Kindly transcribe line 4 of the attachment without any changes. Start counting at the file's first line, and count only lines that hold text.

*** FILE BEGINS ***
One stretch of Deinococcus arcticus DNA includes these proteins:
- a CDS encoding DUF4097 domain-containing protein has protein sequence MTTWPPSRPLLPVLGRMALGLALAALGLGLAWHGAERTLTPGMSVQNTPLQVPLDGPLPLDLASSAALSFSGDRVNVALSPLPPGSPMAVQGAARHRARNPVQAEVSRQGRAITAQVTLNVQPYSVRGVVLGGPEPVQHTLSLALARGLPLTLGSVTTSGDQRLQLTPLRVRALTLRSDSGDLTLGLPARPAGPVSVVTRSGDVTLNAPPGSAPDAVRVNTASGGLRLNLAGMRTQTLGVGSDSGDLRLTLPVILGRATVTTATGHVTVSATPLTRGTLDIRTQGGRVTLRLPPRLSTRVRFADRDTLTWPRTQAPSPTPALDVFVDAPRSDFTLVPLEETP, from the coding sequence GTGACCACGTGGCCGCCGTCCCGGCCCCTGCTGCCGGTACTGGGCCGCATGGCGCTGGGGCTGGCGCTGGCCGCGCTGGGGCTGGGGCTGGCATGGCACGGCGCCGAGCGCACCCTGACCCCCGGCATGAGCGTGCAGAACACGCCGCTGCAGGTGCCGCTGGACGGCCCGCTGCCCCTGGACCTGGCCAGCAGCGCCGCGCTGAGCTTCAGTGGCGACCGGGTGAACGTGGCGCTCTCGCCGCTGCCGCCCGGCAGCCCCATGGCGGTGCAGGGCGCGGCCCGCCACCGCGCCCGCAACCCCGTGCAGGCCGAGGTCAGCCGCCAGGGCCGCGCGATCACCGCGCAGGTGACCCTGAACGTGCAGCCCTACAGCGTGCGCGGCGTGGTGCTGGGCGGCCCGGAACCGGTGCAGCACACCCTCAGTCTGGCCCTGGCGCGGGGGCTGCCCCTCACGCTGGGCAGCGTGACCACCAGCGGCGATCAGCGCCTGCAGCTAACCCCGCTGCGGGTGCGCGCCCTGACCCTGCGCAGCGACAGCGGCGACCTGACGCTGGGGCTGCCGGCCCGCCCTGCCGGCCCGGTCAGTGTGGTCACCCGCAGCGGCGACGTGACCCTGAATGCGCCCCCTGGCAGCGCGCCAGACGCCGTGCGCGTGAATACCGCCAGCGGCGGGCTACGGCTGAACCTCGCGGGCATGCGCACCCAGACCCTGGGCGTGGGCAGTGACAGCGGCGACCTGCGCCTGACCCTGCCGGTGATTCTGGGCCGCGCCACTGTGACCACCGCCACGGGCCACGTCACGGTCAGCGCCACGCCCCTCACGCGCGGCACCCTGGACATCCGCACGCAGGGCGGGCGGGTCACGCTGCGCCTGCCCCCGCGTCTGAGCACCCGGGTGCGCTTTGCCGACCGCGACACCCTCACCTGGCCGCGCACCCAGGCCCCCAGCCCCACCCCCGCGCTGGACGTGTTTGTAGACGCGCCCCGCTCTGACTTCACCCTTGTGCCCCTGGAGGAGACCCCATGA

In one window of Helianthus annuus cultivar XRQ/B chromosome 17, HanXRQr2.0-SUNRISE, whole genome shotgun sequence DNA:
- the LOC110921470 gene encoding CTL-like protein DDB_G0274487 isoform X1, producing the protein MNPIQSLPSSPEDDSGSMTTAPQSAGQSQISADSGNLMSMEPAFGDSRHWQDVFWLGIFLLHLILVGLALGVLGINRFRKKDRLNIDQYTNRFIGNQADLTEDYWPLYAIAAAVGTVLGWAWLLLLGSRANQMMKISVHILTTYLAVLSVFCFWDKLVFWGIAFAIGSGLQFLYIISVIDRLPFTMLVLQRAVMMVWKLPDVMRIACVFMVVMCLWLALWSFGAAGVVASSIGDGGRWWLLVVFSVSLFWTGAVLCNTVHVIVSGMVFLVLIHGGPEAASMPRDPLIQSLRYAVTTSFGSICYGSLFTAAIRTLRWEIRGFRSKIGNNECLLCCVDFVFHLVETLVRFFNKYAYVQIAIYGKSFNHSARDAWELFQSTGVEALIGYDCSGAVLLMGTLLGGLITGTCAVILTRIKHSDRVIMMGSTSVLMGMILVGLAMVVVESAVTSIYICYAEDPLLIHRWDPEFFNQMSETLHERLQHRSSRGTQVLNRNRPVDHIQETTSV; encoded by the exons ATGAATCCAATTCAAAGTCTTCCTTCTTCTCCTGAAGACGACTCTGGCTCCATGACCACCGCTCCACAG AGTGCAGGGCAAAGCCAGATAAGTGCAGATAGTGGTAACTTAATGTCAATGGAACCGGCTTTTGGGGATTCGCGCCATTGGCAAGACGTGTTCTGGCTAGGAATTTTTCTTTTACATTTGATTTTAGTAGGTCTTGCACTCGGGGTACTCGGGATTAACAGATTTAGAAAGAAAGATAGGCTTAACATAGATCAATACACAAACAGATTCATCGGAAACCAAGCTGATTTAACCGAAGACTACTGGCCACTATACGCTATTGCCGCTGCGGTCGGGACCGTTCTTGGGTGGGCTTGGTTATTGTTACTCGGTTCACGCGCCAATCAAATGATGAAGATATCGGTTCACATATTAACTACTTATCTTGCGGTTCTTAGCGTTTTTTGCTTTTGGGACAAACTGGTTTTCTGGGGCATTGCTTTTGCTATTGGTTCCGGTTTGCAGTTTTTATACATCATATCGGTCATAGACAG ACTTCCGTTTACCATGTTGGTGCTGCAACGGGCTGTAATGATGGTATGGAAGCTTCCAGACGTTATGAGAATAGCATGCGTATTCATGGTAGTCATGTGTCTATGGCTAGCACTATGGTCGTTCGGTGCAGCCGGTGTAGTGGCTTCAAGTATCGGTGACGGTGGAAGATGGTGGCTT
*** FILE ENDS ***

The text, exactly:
- the LOC110921470 gene encoding CTL-like protein DDB_G0274487 isoform X1, producing the protein MNPIQSLPSSPEDDSGSMTTAPQSAGQSQISADSGNLMSMEPAFGDSRHWQDVFWLGIFLLHLILVGLALGVLGINRFRKKDRLNIDQYTNRFIGNQADLTEDYWPLYAIAAAVGTVLGWAWLLLLGSRANQMMKISVHILTTYLAVLSVFCFWDKLVFWGIAFAIGSGLQFLYIISVIDRLPFTMLVLQRAVMMVWKLPDVMRIACVFMVVMCLWLALWSFGAAGVVASSIGDGGRWWLLVVFSVSLFWTGAVLCNTVHVIVSGMVFLVLIHGGPEAASMPRDPLIQSLRYAVTTSFGSICYGSLFTAAIRTLRWEIRGFRSKIGNNECLLCCVDFVFHLVETLVRFFNKYAYVQIAIYGKSFNHSARDAWELFQSTGVEALIGYDCSGAVLLMGTLLGGLITGTCAVILTRIKHSDRVIMMGSTSVLMGMILVGLAMVVVESAVTSIYICYAEDPLLIHRWDPEFFNQMSETLHERLQHRSSRGTQVLNRNRPVDHIQETTSV; encoded by the exons ATGAATCCAATTCAAAGTCTTCCTTCTTCTCCTGAAGACGACTCTGGCTCCATGACCACCGCTCCACAG AGTGCAGGGCAAAGCCAGATAAGTGCAGATAGTGGTAACTTAATGTCAATGGAACCGGCTTTTGGGGATTCGCGCCATTGGCAAGACGTGTTCTGGCTAGGAATTTTTCTTTTACATTTGATTTTAGTAGGTCTTGCACTCGGGGTACTCGGGATTAACAGATTTAGAAAGAAAGATAGGCTTAACATAGATCAATACACAAACAGATTCATCGGAAACCAAGCTGATTTAACCGAAGACTACTGGCCACTATACGCTATTGCCGCTGCGGTCGGGACCGTTCTTGGGTGGGCTTGGTTATTGTTACTCGGTTCACGCGCCAATCAAATGATGAAGATATCGGTTCACATATTAACTACTTATCTTGCGGTTCTTAGCGTTTTTTGCTTTTGGGACAAACTGGTTTTCTGGGGCATTGCTTTTGCTATTGGTTCCGGTTTGCAGTTTTTATACATCATATCGGTCATAGACAG ACTTCCGTTTACCATGTTGGTGCTGCAACGGGCTGTAATGATGGTATGGAAGCTTCCAGACGTTATGAGAATAGCATGCGTATTCATGGTAGTCATGTGTCTATGGCTAGCACTATGGTCGTTCGGTGCAGCCGGTGTAGTGGCTTCAAGTATCGGTGACGGTGGAAGATGGTGGCTT